The US Special Representative for Climate Affairs, John Kerry, stressed: "We cannot wait, all countries must take bold measures," while the European Commission considered that "it is not too late to curb this trend."

United Nations Secretary-General António Guterres said that this report "must declare the end of coal and fossil energy sources before they destroy our planet," considering that these energy sources and deforestation are "suffocating the planet."

Warming 4 to 5 degrees at current pace

While carbon dioxide emissions must be halved by 2030 to stay within 1.5 degrees Celsius, Guterres said, "We can't wait, and there is no room for excuses" after this "red alert for humanity."

But at this point, only half of the governments have revised their greenhouse gas emissions commitments, and the series of previous commitments, made after the Paris Agreement, would cause the planet to warm by three degrees Celsius if respected, but at the current rate the world is moving more towards four degrees Celsius or more. five.

Amid its bleak forecasts, the Intergovernmental Panel on Climate Change spoke of hope that must be held on. In a best-case scenario, the temperature could drop below 1.5°C by the end of the century, by drastically cutting emissions and absorbing more carbon dioxide than emissions. However, technologies that allow large-scale withdrawal of carbon dioxide from the atmosphere are still in the research stage, the commission indicated.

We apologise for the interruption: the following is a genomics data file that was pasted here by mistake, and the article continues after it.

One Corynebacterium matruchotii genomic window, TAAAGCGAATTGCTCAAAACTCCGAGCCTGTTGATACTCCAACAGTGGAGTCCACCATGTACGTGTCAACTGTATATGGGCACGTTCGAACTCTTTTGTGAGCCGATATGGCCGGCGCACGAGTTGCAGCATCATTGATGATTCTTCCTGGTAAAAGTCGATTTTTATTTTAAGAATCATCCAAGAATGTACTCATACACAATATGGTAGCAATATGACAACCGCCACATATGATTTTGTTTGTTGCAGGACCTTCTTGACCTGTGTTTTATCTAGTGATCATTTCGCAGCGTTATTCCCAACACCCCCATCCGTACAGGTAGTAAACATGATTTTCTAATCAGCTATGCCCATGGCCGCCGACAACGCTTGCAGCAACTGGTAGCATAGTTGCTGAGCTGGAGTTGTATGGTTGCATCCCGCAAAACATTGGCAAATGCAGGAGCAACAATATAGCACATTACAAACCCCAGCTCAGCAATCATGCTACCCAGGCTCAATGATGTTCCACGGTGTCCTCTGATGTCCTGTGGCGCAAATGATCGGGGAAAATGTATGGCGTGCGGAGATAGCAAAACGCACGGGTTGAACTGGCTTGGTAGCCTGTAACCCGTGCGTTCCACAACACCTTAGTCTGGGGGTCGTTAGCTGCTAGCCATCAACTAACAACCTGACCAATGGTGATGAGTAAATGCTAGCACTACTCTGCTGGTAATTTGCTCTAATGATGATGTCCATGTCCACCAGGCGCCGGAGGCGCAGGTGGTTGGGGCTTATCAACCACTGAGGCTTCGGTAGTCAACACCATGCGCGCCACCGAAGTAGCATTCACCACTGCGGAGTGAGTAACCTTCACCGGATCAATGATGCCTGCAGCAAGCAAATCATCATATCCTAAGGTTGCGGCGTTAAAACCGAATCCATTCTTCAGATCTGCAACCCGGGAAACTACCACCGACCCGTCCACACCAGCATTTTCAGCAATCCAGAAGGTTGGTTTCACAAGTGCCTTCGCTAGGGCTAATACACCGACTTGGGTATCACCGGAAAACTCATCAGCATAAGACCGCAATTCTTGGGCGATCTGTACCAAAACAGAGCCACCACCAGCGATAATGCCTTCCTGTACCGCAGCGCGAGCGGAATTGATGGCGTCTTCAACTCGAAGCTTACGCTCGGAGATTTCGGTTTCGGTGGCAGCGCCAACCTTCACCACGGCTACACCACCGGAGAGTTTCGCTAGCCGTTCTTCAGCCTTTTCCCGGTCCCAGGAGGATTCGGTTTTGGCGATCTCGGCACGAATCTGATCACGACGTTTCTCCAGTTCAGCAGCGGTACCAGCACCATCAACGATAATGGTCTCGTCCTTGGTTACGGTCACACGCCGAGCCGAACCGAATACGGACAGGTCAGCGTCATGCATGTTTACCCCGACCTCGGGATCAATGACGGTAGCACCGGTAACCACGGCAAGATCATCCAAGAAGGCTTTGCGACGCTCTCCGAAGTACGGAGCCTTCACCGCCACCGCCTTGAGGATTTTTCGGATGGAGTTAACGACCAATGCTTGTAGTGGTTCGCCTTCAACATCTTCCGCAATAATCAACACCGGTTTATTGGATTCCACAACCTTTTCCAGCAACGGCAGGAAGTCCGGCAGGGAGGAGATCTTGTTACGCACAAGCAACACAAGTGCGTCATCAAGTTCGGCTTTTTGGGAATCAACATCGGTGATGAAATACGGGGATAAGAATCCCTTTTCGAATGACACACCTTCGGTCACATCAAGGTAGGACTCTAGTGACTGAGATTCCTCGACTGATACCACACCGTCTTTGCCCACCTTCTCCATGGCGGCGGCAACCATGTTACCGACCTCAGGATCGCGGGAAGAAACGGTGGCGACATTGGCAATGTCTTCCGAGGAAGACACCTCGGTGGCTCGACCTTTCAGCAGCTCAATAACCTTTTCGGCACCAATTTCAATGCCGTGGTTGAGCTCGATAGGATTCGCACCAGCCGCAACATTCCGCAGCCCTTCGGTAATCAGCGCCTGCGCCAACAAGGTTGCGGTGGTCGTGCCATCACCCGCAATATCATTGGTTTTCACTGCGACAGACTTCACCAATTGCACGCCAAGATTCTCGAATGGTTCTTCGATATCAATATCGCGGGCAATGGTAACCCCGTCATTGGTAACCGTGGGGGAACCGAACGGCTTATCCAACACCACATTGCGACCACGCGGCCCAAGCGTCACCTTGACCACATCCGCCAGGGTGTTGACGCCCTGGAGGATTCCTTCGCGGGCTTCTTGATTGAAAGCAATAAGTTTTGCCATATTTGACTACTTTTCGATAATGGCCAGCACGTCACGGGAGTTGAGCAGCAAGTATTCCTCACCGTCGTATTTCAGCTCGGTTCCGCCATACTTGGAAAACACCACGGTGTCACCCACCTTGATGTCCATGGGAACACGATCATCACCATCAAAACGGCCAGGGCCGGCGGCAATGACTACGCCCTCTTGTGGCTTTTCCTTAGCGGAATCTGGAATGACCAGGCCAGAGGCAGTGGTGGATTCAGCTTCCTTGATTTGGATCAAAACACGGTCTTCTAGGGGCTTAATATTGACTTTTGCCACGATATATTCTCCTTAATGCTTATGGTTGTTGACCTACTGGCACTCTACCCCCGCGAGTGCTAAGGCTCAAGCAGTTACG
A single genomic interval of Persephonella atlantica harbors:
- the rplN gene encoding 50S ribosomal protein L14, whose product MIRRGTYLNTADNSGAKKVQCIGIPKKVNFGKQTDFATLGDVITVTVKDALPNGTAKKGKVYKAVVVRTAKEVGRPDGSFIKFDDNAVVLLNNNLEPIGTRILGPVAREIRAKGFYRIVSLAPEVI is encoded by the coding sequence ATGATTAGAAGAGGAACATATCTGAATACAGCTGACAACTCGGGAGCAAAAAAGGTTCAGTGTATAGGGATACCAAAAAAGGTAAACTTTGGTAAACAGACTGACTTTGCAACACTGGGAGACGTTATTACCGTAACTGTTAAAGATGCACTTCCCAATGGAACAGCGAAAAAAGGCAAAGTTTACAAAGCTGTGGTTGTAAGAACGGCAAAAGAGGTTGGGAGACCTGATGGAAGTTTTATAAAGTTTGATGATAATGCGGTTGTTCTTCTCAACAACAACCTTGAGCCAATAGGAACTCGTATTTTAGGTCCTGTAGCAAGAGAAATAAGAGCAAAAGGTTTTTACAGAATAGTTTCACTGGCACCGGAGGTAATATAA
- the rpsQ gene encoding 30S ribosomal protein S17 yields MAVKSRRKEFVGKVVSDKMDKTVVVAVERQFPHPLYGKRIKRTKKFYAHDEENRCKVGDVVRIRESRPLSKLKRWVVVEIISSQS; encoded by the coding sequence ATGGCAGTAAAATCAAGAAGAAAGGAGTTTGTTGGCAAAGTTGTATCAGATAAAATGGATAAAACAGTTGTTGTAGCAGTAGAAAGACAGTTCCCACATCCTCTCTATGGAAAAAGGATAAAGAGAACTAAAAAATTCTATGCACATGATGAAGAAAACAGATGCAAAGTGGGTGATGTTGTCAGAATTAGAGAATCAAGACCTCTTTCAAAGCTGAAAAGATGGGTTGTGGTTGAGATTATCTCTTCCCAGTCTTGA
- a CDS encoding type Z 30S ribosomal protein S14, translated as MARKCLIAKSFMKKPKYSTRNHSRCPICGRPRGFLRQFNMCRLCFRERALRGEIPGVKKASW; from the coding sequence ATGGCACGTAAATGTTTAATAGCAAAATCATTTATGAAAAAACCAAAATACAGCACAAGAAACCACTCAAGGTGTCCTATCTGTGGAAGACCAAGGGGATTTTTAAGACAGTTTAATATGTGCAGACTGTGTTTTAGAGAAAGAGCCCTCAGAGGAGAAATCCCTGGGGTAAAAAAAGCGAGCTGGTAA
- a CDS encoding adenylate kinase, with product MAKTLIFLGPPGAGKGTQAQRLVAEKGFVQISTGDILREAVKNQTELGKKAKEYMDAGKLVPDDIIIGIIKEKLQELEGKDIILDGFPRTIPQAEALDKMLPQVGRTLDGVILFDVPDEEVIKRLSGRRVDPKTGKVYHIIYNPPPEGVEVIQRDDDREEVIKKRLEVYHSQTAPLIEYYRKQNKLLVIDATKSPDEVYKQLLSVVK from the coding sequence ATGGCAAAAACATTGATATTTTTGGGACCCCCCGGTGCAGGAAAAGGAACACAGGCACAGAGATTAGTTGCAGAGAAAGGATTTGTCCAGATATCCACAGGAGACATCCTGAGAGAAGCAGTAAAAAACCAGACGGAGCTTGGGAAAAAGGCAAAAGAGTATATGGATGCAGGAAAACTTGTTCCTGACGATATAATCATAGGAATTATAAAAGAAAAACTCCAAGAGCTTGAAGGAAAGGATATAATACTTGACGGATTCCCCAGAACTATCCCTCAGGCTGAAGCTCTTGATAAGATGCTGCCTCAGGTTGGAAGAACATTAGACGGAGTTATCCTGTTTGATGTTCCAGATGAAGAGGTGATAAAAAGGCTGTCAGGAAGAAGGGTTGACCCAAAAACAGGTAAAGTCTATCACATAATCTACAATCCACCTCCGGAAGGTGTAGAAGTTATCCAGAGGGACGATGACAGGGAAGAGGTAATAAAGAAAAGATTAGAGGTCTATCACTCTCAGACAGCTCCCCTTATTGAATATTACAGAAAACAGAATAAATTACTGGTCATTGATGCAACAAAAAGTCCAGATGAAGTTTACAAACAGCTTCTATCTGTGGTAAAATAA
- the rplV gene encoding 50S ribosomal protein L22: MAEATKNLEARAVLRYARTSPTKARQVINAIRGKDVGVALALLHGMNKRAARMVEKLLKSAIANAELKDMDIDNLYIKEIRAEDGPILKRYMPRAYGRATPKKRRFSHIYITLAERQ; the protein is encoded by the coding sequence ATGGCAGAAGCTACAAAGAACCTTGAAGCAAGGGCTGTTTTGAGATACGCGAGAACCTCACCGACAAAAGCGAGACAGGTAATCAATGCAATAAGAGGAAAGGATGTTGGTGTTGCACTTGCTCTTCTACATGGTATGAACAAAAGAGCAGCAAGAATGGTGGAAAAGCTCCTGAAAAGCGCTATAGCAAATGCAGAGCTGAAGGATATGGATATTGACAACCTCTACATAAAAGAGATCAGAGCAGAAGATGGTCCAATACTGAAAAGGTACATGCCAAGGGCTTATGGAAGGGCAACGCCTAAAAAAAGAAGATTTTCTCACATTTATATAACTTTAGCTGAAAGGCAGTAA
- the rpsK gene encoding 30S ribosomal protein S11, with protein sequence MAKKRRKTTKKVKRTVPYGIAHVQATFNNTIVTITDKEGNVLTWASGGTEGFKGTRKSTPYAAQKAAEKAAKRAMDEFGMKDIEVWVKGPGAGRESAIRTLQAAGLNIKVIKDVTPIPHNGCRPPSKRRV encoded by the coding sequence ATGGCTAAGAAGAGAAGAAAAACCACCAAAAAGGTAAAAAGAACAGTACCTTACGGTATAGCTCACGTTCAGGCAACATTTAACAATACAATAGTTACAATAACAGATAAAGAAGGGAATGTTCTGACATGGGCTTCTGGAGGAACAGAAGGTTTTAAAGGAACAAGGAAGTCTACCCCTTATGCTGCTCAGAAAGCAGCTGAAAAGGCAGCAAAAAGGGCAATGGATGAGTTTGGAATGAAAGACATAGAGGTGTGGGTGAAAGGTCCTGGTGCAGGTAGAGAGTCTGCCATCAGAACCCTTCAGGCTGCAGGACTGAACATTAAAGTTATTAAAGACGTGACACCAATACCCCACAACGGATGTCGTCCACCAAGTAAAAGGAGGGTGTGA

The third part of the report deals with potential solutions to reduce emissions, and is expected to be released in March 2022.

The second part of the report includes the implications of climate change, due to be published in February 2022, and shows how life on Earth will inevitably change within 30 years, or even sooner, according to an introductory copy obtained by Agence France-Presse.

Irreversible repercussions

The report stressed that some of the consequences of climate warming “cannot be reversed” in any case, and under the influence of the melting polar ice, the ocean level will continue to rise “for centuries, even thousands of years.” As for the seas, which have risen by 20 centimeters since 1900, it is still possible To rise by about 50 centimeters by the year 2100.

For the first time, the panel points to “the inability to rule out” the occurrence of “tipping points”, such as the melting of the Antarctic ice sheet, or the death of forests, which could lead to a radical and irreversible change of the climate system.

But this is not a reason to abandon the fight against climate change, on the contrary, according to scientists and activists, because every part of a degree Celsius affects the whole situation and enhances the repercussions.

The young activist, Greta Thunberg, said in a tweet: "We have to be brave, and make decisions based on scientific evidence, we can still avoid the worst consequences, but it will not happen if we continue in the same way and do not treat the crisis as a crisis."

• Humans are “unequivocally” responsible for climate disruptions, and “have no choice but to significantly reduce greenhouse gas emissions” if they want to limit the consequences.

• If emissions are not cut sharply, the 2°C threshold will be exceeded during the current century, and this will mean the failure of the 2015 Paris Agreement.

• The report confirms that some of the consequences of climate warming are "irreversible" in any case, and under the influence of the melting of polar ice, the ocean level will continue to rise "for centuries or even thousands of years."